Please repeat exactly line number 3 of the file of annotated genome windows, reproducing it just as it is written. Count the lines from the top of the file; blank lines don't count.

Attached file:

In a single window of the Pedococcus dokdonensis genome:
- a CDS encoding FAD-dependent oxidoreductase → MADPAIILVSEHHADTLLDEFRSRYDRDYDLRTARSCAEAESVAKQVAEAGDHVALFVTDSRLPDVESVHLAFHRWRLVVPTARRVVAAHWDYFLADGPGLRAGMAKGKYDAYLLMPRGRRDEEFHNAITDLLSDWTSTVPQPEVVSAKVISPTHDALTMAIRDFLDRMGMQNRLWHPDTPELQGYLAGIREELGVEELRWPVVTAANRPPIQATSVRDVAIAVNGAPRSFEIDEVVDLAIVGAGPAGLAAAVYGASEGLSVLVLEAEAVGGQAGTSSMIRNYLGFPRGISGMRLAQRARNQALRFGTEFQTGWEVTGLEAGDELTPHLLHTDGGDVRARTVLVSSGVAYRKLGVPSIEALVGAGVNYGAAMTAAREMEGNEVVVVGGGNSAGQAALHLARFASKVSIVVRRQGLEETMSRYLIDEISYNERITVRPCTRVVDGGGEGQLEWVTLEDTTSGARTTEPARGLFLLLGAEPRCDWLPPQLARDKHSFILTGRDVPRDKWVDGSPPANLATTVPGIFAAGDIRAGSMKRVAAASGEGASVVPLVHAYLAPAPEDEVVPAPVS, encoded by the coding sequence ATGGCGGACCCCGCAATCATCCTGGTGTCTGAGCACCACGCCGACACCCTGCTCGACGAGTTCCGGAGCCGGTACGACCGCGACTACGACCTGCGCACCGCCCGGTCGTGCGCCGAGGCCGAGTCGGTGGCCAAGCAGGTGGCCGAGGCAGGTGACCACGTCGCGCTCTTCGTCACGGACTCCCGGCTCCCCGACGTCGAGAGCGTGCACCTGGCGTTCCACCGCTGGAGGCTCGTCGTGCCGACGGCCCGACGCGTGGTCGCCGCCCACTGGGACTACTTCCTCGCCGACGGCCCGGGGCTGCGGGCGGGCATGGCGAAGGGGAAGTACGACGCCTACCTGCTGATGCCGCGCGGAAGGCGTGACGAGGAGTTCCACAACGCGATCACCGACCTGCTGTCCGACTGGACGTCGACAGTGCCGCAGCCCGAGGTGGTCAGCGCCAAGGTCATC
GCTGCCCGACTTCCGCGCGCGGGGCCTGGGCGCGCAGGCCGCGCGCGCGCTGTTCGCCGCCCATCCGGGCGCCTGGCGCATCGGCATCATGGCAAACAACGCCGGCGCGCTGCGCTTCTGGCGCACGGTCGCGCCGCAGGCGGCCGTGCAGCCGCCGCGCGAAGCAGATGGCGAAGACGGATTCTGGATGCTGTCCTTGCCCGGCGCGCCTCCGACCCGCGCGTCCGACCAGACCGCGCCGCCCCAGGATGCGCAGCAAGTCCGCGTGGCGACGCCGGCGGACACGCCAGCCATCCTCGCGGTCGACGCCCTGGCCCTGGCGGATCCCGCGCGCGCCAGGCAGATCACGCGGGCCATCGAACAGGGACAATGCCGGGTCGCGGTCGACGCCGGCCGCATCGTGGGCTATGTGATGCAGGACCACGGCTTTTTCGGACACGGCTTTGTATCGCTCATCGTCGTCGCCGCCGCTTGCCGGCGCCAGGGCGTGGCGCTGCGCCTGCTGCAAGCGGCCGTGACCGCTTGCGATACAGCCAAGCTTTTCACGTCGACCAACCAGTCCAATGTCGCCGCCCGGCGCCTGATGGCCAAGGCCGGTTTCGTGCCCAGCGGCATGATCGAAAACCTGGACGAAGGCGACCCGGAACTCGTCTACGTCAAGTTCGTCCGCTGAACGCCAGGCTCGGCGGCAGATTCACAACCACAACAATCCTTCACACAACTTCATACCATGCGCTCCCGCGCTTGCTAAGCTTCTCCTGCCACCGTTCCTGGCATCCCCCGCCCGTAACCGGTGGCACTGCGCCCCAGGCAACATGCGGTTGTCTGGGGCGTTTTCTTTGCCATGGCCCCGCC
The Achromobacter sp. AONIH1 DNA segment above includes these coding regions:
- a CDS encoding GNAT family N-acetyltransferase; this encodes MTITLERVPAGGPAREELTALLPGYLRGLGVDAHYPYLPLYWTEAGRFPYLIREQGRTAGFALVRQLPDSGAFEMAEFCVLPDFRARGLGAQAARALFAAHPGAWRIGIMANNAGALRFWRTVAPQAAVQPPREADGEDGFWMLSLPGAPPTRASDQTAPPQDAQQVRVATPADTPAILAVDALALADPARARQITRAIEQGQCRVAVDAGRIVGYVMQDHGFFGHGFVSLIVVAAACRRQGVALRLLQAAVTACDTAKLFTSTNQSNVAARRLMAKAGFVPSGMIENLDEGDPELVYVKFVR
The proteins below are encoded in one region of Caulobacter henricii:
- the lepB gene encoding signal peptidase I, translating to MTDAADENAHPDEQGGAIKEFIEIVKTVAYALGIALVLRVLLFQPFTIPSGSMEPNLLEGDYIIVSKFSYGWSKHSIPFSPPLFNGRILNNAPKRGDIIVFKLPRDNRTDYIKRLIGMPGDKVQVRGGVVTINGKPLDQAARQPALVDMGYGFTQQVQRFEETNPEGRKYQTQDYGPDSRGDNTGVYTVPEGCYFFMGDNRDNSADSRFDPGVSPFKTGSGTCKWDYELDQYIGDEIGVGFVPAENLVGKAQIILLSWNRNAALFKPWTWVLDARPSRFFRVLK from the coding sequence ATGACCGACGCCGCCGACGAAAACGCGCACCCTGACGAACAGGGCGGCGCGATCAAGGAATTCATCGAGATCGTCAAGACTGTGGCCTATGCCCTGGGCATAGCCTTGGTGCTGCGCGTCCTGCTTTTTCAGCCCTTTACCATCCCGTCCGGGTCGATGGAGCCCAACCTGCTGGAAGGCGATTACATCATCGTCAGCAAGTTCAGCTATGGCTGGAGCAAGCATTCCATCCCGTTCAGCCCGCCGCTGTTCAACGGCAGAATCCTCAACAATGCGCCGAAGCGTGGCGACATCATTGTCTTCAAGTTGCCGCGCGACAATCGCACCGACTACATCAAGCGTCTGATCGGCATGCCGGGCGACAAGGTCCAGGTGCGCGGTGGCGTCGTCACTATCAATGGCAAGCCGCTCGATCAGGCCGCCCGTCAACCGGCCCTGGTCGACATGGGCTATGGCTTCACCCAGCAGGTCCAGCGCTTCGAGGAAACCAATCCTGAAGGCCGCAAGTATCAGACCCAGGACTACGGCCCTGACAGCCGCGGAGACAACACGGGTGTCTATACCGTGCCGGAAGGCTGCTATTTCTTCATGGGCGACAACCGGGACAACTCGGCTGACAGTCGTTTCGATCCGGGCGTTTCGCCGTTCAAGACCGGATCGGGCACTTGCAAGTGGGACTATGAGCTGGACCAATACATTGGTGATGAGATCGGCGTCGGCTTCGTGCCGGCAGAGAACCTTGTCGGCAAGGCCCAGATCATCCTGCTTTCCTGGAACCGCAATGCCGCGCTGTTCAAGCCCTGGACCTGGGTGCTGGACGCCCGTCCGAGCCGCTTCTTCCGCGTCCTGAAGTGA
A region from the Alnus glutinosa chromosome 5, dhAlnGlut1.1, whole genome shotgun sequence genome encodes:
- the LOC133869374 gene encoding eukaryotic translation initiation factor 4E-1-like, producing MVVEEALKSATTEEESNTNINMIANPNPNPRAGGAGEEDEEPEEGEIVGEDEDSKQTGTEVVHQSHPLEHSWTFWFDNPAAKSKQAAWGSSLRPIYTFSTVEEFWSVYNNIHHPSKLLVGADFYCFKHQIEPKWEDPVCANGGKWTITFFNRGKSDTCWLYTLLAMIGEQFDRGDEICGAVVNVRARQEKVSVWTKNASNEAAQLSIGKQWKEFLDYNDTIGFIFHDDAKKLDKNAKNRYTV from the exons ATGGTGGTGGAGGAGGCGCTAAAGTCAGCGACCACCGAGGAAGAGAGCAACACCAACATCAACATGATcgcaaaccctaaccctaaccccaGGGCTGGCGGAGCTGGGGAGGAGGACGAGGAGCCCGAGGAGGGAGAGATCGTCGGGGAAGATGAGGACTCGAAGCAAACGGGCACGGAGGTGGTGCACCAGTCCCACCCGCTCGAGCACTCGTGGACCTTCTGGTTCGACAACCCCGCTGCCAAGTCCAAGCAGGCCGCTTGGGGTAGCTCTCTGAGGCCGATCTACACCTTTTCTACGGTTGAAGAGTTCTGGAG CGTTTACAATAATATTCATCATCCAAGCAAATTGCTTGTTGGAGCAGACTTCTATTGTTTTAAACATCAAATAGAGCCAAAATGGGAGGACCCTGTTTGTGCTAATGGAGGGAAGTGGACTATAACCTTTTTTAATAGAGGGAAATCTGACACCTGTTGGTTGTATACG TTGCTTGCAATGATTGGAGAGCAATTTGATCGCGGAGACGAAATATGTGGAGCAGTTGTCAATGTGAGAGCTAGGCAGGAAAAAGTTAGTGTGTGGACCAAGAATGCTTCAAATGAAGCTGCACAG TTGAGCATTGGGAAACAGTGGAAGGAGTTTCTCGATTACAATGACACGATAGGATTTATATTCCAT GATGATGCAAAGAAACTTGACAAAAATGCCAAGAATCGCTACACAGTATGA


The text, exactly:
GCTGCCCGACTTCCGCGCGCGGGGCCTGGGCGCGCAGGCCGCGCGCGCGCTGTTCGCCGCCCATCCGGGCGCCTGGCGCATCGGCATCATGGCAAACAACGCCGGCGCGCTGCGCTTCTGGCGCACGGTCGCGCCGCAGGCGGCCGTGCAGCCGCCGCGCGAAGCAGATGGCGAAGACGGATTCTGGATGCTGTCCTTGCCCGGCGCGCCTCCGACCCGCGCGTCCGACCAGACCGCGCCGCCCCAGGATGCGCAGCAAGTCCGCGTGGCGACGCCGGCGGACACGCCAGCCATCCTCGCGGTCGACGCCCTGGCCCTGGCGGATCCCGCGCGCGCCAGGCAGATCACGCGGGCCATCGAACAGGGACAATGCCGGGTCGCGGTCGACGCCGGCCGCATCGTGGGCTATGTGATGCAGGACCACGGCTTTTTCGGACACGGCTTTGTATCGCTCATCGTCGTCGCCGCCGCTTGCCGGCGCCAGGGCGTGGCGCTGCGCCTGCTGCAAGCGGCCGTGACCGCTTGCGATACAGCCAAGCTTTTCACGTCGACCAACCAGTCCAATGTCGCCGCCCGGCGCCTGATGGCCAAGGCCGGTTTCGTGCCCAGCGGCATGATCGAAAACCTGGACGAAGGCGACCCGGAACTCGTCTACGTCAAGTTCGTCCGCTGAACGCCAGGCTCGGCGGCAGATTCACAACCACAACAATCCTTCACACAACTTCATACCATGCGCTCCCGCGCTTGCTAAGCTTCTCCTGCCACCGTTCCTGGCATCCCCCGCCCGTAACCGGTGGCACTGCGCCCCAGGCAACATGCGGTTGTCTGGGGCGTTTTCTTTGCCATGGCCCCGCC